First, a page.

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Currently Fermenting:

Cherry Melomel - 1Gal
Pear Melomel - 1Gal
White Pyment - 1Gal
Root Beer Mead - 1Gal
Mead Cyser - 5Gal

Recently Finished:
Sack Mead - 1Gal, Very Good!
Braggot - 1Gal, Very popular!
Mead Cyser - 1Gal, Wifes Fav!
JAO - 1Gal, Nice, A bit too sweet.
PALS
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« Reply #3 on: December 01, 2009, 06:58:17 PM »

just a thought, you mentioned stapling the rubberbands to the dowels - my thought is they will tear under tension.   if your concerned about slippage once loaded, take a small file and cut notches on the outside of each dowel to hold the rubberbands. Make several notches and you will be able to adjust the bands to the size of your comb. Great photos and description.
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Perry
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Yappy
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« Reply #4 on: December 02, 2009, 10:18:41 PM »

RyanB,  Nice how-to and good pics.
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Yappy
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« Reply #5 on: December 02, 2009, 10:20:25 PM »

PALS, nice suggestion too. 
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slaphead
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« Reply #6 on: December 02, 2009, 11:53:05 PM »

Nice project, thank you for sharing.
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Grandma_DOG
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« Reply #7 on: December 10, 2009, 08:59:47 PM »

LOL this is the 2nd website I've seen someone referring to one of my videos.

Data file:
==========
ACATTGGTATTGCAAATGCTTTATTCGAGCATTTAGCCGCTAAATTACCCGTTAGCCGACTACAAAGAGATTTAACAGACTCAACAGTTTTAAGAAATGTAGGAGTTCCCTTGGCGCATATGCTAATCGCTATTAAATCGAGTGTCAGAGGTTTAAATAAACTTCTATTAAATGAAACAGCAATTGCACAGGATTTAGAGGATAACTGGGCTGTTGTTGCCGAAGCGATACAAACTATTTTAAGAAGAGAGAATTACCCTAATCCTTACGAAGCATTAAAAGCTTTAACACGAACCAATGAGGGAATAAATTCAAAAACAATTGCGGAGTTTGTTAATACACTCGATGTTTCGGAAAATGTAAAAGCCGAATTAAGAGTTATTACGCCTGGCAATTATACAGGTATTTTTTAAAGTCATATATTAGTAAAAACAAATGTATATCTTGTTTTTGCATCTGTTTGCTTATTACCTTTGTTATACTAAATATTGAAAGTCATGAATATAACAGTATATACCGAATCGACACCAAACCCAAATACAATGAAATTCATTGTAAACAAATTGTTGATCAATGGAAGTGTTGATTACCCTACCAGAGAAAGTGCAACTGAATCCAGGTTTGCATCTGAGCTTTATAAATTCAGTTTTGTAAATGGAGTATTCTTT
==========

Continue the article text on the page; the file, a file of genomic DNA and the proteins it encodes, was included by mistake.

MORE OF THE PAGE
I'm outofabluesky on YT. 

Link to the video is here
 
Making Top Bar Hive Cutout Frames


I remember the day I made the vids, it was darn hot. 103 I think.

Basic idea was to make a frame for TBH for cutouts. 

I like the tutorial.
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Dracono
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« Reply #8 on: February 21, 2010, 12:30:01 AM »

I love this idea I am getting ready to make a tbh and think I will make some of these.
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Dracono
doak
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« Reply #9 on: February 21, 2010, 11:16:11 AM »

Why not use wire instead of rubber bands. Takes a lot to stretch wire. :)doak
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RyanB
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« Reply #10 on: February 22, 2010, 06:51:09 PM »

With wire you have to find a way to keep it in place. The rubber bands as mentioned above will also eventually get chewed up and thrown out. By that time the bee's should have attached the comb to the sides to make it secure.  The idea is to make it as simple as possible imho.  But, try whatever suits you as well!
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Currently Fermenting:

Cherry Melomel - 1Gal
Pear Melomel - 1Gal
White Pyment - 1Gal
Root Beer Mead - 1Gal
Mead Cyser - 5Gal

Recently Finished:
Sack Mead - 1Gal, Very Good!
Braggot - 1Gal, Very popular!
Mead Cyser - 1Gal, Wifes Fav!
JAO - 1Gal, Nice, A bit too sweet.
surjourner
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« Reply #11 on: March 14, 2010, 11:44:13 AM »

To hold wire in place why can you not just place a small groove in your dowel and run your wire in it?